Jeff Brouws

JEFF BROUWS

Photographs always exist in a context—they are laden with social or political meaning. I have explored this idea in my work for twenty years. Feeling a philosophical kinship with the New Topographics Movement from the 1970s that documented the impact of the constructed suburban world on the natural one, I wanted to invert that premise by looking at the urban core and asking how suburbanization after World War II affected city centers in America. What were the consequences as we went from a city-dwelling lifestyle based on mass transportation, high density living, and production to a suburban, car-dependent, low-density lifestyle based on consumption?

Excerpt from Jeff Brouws - Discarded Landscape, for LandscapeStories.net.

Aesthetically-speaking I'm also attracted to minimalism; how does a photographer achieve a certain potency within the image utilizing an economy of means? Something that has great descriptive powers can be stripped down. That might seem counter-intuitive. I think of the spare language and simple words of Raymond Carver's short stories for instance. They have great emotional resonance without being fancy or over blown. I often seek that kind of visual brevity. Someone once said "the first move to make in a creative act is the one of restraint." Perhaps, quiet restrained landscapes match the emotional tenor of what I'm trying to impart with these images.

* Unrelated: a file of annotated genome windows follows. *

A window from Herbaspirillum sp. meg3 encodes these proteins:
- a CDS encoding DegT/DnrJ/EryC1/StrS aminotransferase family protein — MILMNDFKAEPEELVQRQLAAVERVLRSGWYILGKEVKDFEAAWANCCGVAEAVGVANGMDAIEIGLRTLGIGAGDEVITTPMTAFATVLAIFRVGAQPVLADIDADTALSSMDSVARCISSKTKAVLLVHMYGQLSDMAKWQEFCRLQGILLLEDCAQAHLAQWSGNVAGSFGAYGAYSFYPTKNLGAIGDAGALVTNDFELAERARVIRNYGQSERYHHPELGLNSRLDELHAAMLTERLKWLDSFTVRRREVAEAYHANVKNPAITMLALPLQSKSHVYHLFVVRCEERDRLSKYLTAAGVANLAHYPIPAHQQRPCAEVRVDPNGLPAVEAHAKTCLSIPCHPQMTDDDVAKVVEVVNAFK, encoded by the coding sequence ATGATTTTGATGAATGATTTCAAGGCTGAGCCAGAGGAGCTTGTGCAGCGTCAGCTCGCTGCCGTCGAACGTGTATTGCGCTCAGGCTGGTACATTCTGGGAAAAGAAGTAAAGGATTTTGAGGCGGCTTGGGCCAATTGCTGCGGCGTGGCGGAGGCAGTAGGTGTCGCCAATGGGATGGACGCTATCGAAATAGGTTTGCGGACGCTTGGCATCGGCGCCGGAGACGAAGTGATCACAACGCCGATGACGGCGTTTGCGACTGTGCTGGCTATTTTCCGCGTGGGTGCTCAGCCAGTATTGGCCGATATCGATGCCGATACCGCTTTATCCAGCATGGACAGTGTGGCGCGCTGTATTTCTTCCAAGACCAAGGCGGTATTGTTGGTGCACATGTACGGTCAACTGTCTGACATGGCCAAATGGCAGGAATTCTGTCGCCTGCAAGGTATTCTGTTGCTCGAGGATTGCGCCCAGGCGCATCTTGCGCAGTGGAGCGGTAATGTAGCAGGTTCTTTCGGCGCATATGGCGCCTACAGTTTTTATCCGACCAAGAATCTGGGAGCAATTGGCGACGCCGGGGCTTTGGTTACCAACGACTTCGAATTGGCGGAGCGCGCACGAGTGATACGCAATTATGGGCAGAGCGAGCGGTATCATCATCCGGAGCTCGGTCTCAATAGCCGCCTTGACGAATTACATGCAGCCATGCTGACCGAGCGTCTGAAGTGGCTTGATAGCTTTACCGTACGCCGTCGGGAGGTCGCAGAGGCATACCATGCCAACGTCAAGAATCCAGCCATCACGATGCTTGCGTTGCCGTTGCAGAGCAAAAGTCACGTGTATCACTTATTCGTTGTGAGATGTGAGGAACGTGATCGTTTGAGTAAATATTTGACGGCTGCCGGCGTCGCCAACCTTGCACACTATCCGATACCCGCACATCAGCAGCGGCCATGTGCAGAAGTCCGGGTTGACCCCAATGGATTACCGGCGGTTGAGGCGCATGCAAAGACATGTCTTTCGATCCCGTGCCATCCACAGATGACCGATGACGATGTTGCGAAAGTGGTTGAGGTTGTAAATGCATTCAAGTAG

Excerpt from Photo Talks with Jeff Brouws for Unbnautica.com.

Glen Rubsamen

GLEN RUBSAMEN

My pictorial investigations are characterized by a documentary interest in compiling, like collectibles, situations in nature of great dramatic intensity, such as sunrises and sunsets, exuberant vegetation or images of the apocalypse. Working primarily as a painter but also with drawing and printmaking, I am attempting to isolate the idea of a "post-nature" defined as a place were space is shrinking, where objects in the landscape play no part in any synthesis; they have no memory, they simply bear witness during a journey. In my view of "post-nature," beauty is not lost: it has just become ambivalent. These characteristics in my work, combined with the absence of human presence, the tendency towards monochrome and the lack of spatio-temporal references create an atmosphere charged with austere quietude and spirituality. I paint a nature where the organic appears in artificial images.